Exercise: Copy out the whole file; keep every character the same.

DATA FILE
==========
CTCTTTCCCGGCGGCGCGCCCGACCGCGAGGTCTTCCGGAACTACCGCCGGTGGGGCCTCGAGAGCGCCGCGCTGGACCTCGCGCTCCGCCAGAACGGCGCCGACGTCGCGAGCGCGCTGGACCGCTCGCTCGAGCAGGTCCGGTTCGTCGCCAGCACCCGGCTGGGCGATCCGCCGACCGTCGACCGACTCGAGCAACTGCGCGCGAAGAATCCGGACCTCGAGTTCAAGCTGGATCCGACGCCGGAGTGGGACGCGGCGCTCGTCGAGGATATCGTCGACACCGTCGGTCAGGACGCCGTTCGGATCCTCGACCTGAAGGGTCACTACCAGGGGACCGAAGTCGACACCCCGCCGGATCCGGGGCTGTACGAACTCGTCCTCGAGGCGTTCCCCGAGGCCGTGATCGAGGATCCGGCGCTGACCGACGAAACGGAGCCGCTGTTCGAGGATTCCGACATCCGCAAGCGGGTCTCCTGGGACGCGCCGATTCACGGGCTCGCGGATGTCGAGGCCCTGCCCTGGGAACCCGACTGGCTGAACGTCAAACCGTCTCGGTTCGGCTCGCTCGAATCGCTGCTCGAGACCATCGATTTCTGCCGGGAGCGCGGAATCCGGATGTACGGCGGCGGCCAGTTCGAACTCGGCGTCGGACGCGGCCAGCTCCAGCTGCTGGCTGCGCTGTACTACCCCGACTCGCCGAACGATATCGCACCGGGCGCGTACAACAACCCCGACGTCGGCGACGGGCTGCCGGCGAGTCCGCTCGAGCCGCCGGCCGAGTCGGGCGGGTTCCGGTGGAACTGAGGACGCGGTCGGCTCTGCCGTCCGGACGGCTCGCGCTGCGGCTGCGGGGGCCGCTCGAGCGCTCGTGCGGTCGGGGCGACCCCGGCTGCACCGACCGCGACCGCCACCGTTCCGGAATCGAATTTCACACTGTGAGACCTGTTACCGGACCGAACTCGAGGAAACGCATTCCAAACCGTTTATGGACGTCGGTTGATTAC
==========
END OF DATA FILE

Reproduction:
CTCTTTCCCGGCGGCGCGCCCGACCGCGAGGTCTTCCGGAACTACCGCCGGTGGGGCCTCGAGAGCGCCGCGCTGGACCTCGCGCTCCGCCAGAACGGCGCCGACGTCGCGAGCGCGCTGGACCGCTCGCTCGAGCAGGTCCGGTTCGTCGCCAGCACCCGGCTGGGCGATCCGCCGACCGTCGACCGACTCGAGCAACTGCGCGCGAAGAATCCGGACCTCGAGTTCAAGCTGGATCCGACGCCGGAGTGGGACGCGGCGCTCGTCGAGGATATCGTCGACACCGTCGGTCAGGACGCCGTTCGGATCCTCGACCTGAAGGGTCACTACCAGGGGACCGAAGTCGACACCCCGCCGGATCCGGGGCTGTACGAACTCGTCCTCGAGGCGTTCCCCGAGGCCGTGATCGAGGATCCGGCGCTGACCGACGAAACGGAGCCGCTGTTCGAGGATTCCGACATCCGCAAGCGGGTCTCCTGGGACGCGCCGATTCACGGGCTCGCGGATGTCGAGGCCCTGCCCTGGGAACCCGACTGGCTGAACGTCAAACCGTCTCGGTTCGGCTCGCTCGAATCGCTGCTCGAGACCATCGATTTCTGCCGGGAGCGCGGAATCCGGATGTACGGCGGCGGCCAGTTCGAACTCGGCGTCGGACGCGGCCAGCTCCAGCTGCTGGCTGCGCTGTACTACCCCGACTCGCCGAACGATATCGCACCGGGCGCGTACAACAACCCCGACGTCGGCGACGGGCTGCCGGCGAGTCCGCTCGAGCCGCCGGCCGAGTCGGGCGGGTTCCGGTGGAACTGAGGACGCGGTCGGCTCTGCCGTCCGGACGGCTCGCGCTGCGGCTGCGGGGGCCGCTCGAGCGCTCGTGCGGTCGGGGCGACCCCGGCTGCACCGACCGCGACCGCCACCGTTCCGGAATCGAATTTCACACTGTGAGACCTGTTACCGGACCGAACTCGAGGAAACGCATTCCAAACCGTTTATGGACGTCGGTTGATTAC